5. Cracks in the framework The Government of India has reportedly suppressed its own data on current employment, or rather job loss, in the country. It has, thereby, compromised the autonomy and the standing of the National Statistical Commission. This is the latest instalment in the rather sordid story of institutional decay in India, overseen by the leaders of the Bharatiya Janata Party (BJP) This is not to suggest that previous governments did not undermine institutions.

  6. The internal Emergency imposed on the country from 1975 to 1977 initiated the process. . The government tried to tame bureaucrats as well as the highest court in the land. Postings and appointments were manipulated to suit the ruling dispensation. The BJP government has, however, earned the dubious distinction of sabotaging the autonomy of several political institutions in rapid succession

  7. Cracks in the framework Institutional decay occasions worry because it affects ordinary citizens in disastrous ways. All governments, even those which have been democratically elected, betray an inexorable will to power. Expectedly, expansion of government power violates constitutional rights to freedom, equality and justice. The only way citizens can be protected against any arbitrary and unlawful exercise of power is by limiting the power of Krovernment. Liberal democrats, always sceptical of state power, have tried to contain dramatic surges of power by charting out of constitutions and institutional design. Institutions, as the embodiment of formal and informal rules, assure citzens that the government exercises power according to some norms that enable as well as regulate state capacity.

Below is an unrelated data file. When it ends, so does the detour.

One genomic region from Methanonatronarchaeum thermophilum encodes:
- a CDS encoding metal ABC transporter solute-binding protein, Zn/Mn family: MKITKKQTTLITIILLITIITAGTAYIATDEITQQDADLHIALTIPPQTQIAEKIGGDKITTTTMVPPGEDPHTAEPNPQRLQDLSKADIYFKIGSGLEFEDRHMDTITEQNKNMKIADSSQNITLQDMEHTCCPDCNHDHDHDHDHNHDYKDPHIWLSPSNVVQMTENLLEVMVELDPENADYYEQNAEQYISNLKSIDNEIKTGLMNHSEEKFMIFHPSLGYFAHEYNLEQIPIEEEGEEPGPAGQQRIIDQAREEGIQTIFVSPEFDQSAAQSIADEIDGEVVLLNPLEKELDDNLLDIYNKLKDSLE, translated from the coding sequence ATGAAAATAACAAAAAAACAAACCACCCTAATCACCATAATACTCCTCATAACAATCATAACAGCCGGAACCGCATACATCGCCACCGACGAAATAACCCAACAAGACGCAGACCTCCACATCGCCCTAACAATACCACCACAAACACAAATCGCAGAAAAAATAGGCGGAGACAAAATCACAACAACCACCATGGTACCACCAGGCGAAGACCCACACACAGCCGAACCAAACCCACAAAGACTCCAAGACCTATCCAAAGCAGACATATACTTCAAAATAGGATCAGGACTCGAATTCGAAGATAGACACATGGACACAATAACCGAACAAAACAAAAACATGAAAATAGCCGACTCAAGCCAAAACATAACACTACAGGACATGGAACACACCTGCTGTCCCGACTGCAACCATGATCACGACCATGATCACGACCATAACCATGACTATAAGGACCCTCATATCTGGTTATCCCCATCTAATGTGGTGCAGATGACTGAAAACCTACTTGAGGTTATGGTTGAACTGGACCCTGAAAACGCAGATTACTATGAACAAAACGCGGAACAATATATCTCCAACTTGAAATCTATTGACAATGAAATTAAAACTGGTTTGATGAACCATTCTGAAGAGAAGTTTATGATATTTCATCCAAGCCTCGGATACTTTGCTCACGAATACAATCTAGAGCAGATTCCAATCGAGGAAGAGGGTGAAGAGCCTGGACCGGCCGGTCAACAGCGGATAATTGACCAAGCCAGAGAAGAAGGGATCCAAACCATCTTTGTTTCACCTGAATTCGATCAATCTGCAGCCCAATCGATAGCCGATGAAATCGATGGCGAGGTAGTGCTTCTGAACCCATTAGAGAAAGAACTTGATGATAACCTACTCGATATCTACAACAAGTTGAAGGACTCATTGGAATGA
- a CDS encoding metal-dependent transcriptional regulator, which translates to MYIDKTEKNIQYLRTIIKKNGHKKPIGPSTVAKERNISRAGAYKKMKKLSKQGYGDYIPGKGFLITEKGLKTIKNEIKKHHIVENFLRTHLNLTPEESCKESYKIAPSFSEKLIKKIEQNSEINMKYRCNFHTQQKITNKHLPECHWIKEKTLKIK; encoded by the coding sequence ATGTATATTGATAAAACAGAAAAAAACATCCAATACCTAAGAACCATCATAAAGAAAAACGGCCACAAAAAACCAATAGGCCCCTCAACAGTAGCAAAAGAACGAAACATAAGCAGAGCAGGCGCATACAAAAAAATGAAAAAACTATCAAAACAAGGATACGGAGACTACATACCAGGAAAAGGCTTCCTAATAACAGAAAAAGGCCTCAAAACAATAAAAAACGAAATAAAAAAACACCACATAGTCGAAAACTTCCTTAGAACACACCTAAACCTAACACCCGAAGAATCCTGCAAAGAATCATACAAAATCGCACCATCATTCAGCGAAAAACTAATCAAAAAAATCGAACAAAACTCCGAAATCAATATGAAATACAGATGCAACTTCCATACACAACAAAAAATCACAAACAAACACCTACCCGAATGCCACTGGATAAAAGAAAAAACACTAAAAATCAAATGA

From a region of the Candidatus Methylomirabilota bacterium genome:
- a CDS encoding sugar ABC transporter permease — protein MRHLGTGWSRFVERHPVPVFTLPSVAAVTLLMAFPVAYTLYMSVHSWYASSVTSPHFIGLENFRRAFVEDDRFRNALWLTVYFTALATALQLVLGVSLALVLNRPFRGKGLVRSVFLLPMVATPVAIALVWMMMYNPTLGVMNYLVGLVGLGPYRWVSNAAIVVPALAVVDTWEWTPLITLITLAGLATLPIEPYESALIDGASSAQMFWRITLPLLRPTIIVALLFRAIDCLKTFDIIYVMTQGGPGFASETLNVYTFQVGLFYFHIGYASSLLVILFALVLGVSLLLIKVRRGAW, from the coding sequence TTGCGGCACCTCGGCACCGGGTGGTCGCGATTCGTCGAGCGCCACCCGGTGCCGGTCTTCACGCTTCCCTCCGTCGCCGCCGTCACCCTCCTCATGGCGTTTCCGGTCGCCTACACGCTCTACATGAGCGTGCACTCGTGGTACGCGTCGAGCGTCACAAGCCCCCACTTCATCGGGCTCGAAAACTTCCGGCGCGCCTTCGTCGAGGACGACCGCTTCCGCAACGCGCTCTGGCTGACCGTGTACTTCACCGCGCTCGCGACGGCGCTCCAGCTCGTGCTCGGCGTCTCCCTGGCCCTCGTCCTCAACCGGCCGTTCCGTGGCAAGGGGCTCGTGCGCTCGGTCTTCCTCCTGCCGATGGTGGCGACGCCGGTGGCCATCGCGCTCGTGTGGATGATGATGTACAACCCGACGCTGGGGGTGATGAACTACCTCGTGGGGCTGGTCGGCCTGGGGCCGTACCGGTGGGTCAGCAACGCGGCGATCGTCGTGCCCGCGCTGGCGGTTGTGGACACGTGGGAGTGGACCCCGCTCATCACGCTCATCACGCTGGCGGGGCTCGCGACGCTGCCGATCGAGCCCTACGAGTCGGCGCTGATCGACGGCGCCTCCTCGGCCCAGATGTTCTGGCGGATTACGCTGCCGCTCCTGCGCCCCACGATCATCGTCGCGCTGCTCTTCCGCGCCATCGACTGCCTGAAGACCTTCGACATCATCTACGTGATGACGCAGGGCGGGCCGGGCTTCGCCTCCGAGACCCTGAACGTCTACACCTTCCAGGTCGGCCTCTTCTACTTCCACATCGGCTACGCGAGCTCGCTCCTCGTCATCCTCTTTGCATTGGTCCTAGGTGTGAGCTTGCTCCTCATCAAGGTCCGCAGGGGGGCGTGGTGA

8. This makes for good political sense when we remember that most human activity is structured by systems of rules take the intricate and rule-bound game of chess or cricket. Relationships, households, the economy, society, the games we play and do not play take place and develop within the framework of rules. Human beings are social, but we cannot be social unless we know what is expected of us, and what we should do or not do. Without rules that govern relationships- for example, the norm that friendship is based on trust- we will not know what is worthwhile and what is not, what is preferable and what should be avoided, and what is appropriate and what is expedient.